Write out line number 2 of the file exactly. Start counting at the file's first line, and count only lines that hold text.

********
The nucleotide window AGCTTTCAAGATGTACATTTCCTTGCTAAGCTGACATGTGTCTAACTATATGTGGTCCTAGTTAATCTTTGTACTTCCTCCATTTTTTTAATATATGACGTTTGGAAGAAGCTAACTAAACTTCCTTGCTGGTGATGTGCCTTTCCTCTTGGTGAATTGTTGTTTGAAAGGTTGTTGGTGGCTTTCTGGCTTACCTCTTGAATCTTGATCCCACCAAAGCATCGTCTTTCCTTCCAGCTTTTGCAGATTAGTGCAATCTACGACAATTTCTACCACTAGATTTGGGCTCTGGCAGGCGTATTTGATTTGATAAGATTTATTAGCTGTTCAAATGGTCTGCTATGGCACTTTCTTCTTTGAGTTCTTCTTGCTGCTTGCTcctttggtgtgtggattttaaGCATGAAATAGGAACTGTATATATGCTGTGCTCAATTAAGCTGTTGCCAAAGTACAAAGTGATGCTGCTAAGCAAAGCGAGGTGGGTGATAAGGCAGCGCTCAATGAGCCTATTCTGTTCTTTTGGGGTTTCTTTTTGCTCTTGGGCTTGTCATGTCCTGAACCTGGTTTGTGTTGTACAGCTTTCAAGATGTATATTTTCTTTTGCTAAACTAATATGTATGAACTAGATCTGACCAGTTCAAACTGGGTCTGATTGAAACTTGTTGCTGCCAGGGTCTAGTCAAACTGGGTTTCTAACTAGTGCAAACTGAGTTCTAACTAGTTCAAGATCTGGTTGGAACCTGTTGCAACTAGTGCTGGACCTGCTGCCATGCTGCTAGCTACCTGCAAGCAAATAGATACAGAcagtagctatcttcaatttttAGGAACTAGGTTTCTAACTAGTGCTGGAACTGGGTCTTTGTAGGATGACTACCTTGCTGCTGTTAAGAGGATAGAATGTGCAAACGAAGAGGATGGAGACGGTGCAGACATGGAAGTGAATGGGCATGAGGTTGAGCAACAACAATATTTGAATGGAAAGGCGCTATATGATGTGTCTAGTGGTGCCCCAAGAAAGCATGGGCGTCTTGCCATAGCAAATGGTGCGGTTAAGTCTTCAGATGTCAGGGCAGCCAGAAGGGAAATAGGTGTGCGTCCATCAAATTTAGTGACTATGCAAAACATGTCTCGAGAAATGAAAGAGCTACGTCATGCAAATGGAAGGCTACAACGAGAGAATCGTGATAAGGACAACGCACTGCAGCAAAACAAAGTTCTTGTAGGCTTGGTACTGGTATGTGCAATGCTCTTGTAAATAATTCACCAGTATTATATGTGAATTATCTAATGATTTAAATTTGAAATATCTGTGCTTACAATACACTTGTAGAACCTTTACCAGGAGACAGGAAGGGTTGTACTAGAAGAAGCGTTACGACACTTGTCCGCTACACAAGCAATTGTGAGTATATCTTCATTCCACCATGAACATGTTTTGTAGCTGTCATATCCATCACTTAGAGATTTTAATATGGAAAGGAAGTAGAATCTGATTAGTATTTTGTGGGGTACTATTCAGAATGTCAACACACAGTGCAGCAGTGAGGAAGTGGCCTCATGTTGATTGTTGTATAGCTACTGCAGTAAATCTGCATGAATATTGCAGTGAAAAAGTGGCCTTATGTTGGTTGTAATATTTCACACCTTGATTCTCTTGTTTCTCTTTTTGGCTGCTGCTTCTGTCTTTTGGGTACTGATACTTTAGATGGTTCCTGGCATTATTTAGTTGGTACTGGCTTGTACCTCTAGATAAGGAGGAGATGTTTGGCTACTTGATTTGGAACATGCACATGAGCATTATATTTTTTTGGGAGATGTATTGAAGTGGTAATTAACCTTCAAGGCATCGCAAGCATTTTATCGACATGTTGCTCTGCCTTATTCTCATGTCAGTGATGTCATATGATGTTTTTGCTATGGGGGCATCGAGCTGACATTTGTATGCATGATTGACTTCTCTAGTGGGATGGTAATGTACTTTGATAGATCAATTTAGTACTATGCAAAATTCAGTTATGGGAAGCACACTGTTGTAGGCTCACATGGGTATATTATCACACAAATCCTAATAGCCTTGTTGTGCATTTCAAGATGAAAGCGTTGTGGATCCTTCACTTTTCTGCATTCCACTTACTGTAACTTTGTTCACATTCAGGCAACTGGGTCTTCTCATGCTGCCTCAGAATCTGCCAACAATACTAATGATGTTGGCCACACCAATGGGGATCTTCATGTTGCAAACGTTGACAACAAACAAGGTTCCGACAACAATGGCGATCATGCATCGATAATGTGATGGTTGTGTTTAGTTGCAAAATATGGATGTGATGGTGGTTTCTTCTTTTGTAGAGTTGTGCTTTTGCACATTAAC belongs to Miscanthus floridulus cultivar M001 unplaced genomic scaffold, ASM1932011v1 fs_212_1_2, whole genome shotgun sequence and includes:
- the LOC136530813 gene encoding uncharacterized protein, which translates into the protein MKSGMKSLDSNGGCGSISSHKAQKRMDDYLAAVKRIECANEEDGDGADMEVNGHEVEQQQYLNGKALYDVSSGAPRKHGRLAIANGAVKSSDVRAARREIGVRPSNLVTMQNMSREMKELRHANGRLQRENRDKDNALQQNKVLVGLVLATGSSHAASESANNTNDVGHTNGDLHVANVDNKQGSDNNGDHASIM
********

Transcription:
- the LOC136530813 gene encoding uncharacterized protein, which translates into the protein MKSGMKSLDSNGGCGSISSHKAQKRMDDYLAAVKRIECANEEDGDGADMEVNGHEVEQQQYLNGKALYDVSSGAPRKHGRLAIANGAVKSSDVRAARREIGVRPSNLVTMQNMSREMKELRHANGRLQRENRDKDNALQQNKVLVGLVLATGSSHAASESANNTNDVGHTNGDLHVANVDNKQGSDNNGDHASIM